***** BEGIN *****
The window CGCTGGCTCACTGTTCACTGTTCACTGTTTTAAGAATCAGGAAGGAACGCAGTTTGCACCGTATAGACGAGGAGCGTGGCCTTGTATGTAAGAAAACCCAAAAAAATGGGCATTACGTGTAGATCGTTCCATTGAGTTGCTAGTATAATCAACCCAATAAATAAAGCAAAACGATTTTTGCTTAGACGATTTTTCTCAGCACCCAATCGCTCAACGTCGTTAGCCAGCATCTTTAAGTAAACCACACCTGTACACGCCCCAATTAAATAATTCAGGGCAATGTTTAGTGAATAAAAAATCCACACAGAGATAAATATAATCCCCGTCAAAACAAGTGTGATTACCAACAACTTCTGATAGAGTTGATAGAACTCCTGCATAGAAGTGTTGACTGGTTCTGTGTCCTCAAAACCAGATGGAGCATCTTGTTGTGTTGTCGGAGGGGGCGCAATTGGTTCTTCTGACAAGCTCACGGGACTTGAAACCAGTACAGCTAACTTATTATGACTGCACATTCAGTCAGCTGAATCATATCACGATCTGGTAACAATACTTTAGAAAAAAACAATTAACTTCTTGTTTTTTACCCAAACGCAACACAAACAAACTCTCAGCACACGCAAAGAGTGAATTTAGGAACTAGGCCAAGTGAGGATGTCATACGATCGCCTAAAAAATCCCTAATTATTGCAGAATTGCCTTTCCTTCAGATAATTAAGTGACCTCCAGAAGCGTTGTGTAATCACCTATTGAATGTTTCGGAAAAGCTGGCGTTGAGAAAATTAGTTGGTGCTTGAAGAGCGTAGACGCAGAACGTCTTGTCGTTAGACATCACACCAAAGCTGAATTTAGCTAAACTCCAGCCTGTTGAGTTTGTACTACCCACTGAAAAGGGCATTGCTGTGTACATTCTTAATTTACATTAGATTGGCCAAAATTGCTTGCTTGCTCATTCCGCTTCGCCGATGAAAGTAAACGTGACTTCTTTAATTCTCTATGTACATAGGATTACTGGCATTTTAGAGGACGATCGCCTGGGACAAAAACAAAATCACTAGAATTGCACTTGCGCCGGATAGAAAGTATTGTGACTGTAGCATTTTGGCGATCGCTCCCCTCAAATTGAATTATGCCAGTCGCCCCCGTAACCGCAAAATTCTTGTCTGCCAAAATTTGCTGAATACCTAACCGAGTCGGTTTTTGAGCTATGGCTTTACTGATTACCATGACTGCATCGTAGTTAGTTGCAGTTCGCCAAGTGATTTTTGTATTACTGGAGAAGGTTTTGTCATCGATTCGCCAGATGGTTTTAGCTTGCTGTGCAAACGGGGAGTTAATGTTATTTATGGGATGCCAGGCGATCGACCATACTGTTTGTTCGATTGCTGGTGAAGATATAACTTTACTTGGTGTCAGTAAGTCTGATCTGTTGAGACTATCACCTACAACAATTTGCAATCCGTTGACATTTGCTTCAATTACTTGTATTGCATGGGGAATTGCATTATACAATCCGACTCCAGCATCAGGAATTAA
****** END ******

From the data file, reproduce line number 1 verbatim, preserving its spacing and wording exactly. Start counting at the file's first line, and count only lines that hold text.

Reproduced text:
The window CGCTGGCTCACTGTTCACTGTTCACTGTTTTAAGAATCAGGAAGGAACGCAGTTTGCACCGTATAGACGAGGAGCGTGGCCTTGTATGTAAGAAAACCCAAAAAAATGGGCATTACGTGTAGATCGTTCCATTGAGTTGCTAGTATAATCAACCCAATAAATAAAGCAAAACGATTTTTGCTTAGACGATTTTTCTCAGCACCCAATCGCTCAACGTCGTTAGCCAGCATCTTTAAGTAAACCACACCTGTACACGCCCCAATTAAATAATTCAGGGCAATGTTTAGTGAATAAAAAATCCACACAGAGATAAATATAATCCCCGTCAAAACAAGTGTGATTACCAACAACTTCTGATAGAGTTGATAGAACTCCTGCATAGAAGTGTTGACTGGTTCTGTGTCCTCAAAACCAGATGGAGCATCTTGTTGTGTTGTCGGAGGGGGCGCAATTGGTTCTTCTGACAAGCTCACGGGACTTGAAACCAGTACAGCTAACTTATTATGACTGCACATTCAGTCAGCTGAATCATATCACGATCTGGTAACAATACTTTAGAAAAAAACAATTAACTTCTTGTTTTTTACCCAAACGCAACACAAACAAACTCTCAGCACACGCAAAGAGTGAATTTAGGAACTAGGCCAAGTGAGGATGTCATACGATCGCCTAAAAAATCCCTAATTATTGCAGAATTGCCTTTCCTTCAGATAATTAAGTGACCTCCAGAAGCGTTGTGTAATCACCTATTGAATGTTTCGGAAAAGCTGGCGTTGAGAAAATTAGTTGGTGCTTGAAGAGCGTAGACGCAGAACGTCTTGTCGTTAGACATCACACCAAAGCTGAATTTAGCTAAACTCCAGCCTGTTGAGTTTGTACTACCCACTGAAAAGGGCATTGCTGTGTACATTCTTAATTTACATTAGATTGGCCAAAATTGCTTGCTTGCTCATTCCGCTTCGCCGATGAAAGTAAACGTGACTTCTTTAATTCTCTATGTACATAGGATTACTGGCATTTTAGAGGACGATCGCCTGGGACAAAAACAAAATCACTAGAATTGCACTTGCGCCGGATAGAAAGTATTGTGACTGTAGCATTTTGGCGATCGCTCCCCTCAAATTGAATTATGCCAGTCGCCCCCGTAACCGCAAAATTCTTGTCTGCCAAAATTTGCTGAATACCTAACCGAGTCGGTTTTTGAGCTATGGCTTTACTGATTACCATGACTGCATCGTAGTTAGTTGCAGTTCGCCAAGTGATTTTTGTATTACTGGAGAAGGTTTTGTCATCGATTCGCCAGATGGTTTTAGCTTGCTGTGCAAACGGGGAGTTAATGTTATTTATGGGATGCCAGGCGATCGACCATACTGTTTGTTCGATTGCTGGTGAAGATATAACTTTACTTGGTGTCAGTAAGTCTGATCTGTTGAGACTATCACCTACAACAATTTGCAATCCGTTGACATTTGCTTCAATTACTTGTATTGCATGGGGAATTGCATTATACAATCCGACTCCAGCATCAGGAATTAA